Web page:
If you do not make the repayments of your loan or otherwise essentially breach the contract, the lender may demand that you pay early an instalment that is not yet due, or pay back the whole remaining amount of the loan. A lender may also take back the goods that you bought with credit, or impose other penalties.
The lender can only call in the loan or impose other penalties if these penalties are mentioned in the contract and if the payment is at least one month overdue.
In one-time loans, the overdue amount must also
- be at least 10% of the original loan amount;
- be at least 5% of the original loan amount if more than one repayment is overdue
- comprise the entire outstanding balance, or
- be at least six months overdue.
If the loan was granted to purchase a specific item, the percentages referred to above are calculated based on the credit price.
If the loan or a part of it is called in, the part of loan costs related to the loan period that will not be used must be deducted from the payment instalments the lender demands.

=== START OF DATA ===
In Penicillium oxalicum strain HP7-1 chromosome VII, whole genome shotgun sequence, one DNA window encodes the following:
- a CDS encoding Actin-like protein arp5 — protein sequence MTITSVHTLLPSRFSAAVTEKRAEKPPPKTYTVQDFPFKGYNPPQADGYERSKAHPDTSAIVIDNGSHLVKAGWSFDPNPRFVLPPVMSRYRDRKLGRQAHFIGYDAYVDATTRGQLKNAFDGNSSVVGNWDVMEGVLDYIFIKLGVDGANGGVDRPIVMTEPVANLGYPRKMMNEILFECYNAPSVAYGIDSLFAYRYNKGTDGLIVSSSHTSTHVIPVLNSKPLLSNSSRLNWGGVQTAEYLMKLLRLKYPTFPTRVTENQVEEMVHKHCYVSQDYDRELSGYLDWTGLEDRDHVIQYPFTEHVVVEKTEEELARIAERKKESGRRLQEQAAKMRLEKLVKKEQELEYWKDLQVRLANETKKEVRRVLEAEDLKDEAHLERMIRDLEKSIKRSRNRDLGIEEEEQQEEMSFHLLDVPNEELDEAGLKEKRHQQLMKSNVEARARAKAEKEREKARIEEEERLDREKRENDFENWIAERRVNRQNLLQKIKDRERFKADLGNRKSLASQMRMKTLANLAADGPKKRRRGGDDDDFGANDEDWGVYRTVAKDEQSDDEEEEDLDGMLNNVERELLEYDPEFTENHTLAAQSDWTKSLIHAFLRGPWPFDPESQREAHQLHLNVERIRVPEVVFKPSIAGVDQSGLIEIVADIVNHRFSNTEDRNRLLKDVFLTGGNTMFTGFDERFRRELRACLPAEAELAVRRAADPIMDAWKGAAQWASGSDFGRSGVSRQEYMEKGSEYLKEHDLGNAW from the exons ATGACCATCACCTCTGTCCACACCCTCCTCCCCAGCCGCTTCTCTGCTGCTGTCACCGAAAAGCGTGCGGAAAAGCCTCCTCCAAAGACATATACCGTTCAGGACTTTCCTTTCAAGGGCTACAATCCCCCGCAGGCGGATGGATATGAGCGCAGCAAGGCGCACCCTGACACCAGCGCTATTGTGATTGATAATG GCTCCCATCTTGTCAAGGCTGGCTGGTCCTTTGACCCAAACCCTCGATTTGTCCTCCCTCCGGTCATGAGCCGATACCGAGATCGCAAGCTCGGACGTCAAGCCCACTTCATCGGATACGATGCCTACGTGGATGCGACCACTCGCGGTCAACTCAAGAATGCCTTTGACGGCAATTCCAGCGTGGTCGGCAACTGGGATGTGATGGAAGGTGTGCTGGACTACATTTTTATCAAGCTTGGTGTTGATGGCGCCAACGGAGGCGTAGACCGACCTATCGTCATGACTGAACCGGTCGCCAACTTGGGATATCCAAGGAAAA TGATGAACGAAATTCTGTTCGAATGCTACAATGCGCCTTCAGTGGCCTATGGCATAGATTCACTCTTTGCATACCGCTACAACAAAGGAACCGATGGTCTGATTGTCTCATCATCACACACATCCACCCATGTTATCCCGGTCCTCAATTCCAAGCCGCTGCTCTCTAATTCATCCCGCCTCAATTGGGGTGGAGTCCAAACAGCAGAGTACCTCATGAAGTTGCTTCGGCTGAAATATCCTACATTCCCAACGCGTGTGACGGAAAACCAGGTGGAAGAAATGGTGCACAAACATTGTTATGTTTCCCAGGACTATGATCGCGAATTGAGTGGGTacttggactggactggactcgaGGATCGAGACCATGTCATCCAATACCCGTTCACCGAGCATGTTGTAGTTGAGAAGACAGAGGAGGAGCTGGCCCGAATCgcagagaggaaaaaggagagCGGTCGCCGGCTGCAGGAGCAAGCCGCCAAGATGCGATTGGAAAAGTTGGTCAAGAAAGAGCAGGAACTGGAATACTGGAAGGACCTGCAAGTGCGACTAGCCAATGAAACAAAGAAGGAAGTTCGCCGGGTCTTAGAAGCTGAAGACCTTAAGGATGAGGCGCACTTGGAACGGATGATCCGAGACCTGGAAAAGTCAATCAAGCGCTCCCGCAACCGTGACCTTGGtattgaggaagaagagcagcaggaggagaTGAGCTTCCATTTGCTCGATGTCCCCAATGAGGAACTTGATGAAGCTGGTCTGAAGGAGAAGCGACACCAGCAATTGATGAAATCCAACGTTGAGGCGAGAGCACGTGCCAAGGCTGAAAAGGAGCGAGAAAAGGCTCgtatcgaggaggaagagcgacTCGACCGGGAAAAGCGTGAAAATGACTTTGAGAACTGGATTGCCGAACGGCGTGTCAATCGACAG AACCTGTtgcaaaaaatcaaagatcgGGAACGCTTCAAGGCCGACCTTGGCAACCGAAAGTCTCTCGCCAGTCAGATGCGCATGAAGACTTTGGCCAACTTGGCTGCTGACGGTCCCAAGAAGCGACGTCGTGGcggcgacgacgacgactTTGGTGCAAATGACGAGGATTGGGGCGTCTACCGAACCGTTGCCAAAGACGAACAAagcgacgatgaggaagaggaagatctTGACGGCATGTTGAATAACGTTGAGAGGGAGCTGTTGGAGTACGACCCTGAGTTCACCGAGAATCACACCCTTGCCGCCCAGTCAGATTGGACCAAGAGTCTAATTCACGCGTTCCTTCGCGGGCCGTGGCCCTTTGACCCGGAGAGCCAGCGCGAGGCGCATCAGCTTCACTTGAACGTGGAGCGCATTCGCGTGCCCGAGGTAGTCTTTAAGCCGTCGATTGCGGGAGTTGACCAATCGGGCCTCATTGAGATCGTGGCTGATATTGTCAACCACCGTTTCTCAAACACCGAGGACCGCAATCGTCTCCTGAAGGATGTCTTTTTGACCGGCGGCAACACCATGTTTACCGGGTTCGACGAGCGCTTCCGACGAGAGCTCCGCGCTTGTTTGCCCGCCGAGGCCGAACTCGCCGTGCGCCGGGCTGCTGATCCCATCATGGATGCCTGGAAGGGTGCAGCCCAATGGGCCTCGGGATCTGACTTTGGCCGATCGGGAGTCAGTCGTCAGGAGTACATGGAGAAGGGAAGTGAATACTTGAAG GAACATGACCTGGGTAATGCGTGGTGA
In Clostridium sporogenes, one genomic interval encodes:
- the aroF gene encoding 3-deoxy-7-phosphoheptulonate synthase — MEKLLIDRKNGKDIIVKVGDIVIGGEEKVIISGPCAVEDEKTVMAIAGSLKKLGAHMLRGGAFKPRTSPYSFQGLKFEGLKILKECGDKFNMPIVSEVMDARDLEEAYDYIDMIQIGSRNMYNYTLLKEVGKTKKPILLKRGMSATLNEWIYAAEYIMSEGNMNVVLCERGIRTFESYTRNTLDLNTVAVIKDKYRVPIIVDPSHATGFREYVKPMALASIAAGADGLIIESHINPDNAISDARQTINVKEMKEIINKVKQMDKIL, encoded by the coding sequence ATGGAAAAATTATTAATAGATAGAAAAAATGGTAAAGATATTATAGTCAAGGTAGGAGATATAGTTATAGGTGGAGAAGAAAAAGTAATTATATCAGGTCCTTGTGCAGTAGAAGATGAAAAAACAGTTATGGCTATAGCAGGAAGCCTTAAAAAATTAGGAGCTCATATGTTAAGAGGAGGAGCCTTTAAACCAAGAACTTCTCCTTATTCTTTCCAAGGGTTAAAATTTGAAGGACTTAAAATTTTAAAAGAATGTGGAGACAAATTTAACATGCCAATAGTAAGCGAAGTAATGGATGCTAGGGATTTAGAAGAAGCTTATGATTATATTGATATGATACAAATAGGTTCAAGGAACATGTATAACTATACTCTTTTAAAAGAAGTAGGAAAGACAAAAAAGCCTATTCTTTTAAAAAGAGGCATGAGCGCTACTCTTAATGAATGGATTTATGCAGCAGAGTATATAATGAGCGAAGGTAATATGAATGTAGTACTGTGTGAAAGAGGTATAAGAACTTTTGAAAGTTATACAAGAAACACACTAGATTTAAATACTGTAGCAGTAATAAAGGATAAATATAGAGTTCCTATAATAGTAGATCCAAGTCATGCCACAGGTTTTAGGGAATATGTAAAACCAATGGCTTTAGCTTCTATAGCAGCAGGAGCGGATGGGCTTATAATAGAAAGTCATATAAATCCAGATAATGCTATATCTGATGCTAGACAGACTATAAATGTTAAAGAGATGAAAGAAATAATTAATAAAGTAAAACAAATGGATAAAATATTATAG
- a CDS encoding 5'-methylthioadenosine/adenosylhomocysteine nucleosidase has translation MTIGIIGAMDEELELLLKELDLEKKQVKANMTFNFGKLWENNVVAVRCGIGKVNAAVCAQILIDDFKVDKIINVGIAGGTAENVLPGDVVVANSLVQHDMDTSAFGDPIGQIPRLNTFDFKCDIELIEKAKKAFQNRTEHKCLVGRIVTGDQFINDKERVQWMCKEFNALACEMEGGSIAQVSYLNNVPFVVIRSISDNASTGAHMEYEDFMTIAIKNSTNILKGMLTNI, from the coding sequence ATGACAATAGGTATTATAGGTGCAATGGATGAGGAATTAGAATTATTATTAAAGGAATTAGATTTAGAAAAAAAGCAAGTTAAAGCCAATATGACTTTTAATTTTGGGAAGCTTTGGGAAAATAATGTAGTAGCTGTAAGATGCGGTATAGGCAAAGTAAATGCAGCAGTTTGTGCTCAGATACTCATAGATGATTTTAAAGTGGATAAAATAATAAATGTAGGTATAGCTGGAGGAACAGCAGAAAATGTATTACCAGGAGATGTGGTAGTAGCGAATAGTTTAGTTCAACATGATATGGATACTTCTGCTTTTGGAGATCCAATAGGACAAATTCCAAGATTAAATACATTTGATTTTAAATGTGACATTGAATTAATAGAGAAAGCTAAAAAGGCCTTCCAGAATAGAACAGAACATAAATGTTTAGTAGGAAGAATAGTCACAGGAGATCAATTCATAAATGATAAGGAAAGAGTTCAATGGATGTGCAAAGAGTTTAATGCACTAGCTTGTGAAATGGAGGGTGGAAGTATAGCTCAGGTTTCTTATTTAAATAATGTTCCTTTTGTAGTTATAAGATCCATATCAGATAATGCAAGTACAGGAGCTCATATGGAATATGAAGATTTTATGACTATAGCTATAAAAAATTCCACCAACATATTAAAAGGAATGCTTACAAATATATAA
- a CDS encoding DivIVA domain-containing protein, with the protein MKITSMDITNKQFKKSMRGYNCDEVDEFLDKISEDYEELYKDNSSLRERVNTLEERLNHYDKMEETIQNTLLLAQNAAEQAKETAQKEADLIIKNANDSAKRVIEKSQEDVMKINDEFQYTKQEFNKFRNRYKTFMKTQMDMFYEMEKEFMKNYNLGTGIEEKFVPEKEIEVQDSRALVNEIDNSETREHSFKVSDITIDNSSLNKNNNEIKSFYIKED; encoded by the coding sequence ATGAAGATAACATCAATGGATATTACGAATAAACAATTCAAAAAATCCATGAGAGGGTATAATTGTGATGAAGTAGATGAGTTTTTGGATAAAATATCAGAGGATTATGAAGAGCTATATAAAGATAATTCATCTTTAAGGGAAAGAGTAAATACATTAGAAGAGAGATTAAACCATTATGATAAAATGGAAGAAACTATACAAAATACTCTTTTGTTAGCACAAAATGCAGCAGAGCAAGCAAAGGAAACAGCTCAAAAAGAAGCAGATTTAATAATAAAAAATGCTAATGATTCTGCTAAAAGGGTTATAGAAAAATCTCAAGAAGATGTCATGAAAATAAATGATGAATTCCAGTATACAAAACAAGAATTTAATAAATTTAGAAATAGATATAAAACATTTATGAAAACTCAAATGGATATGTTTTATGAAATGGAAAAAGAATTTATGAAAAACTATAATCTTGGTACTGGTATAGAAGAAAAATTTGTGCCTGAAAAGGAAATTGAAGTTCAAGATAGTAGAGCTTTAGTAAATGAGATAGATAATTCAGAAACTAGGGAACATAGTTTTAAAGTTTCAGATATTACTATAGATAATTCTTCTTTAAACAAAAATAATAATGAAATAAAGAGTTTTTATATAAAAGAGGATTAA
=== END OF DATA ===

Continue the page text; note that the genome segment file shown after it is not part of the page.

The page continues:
How soon do I have to pay if a loan is called in?
The lender may demand payment at the earliest four weeks after informing the consumer about calling in the loan. If the consumer has previously been warned because of an overdue payment or other breaches of contract, the loan can be called in two weeks after the consumer has been informed.
If the consumer pays the overdue amount during this time or rectifies any other breach of contract, the loan will not be called in.
Tell the lender if you cannot pay back the loan
You should tell the lender if you cannot pay back a loan because of illness, unemployment or some other reason that affects your ability to pay. If your payment is delayed for one of these reasons, the creditor may not be able to call in the loan or impose other penalties on you.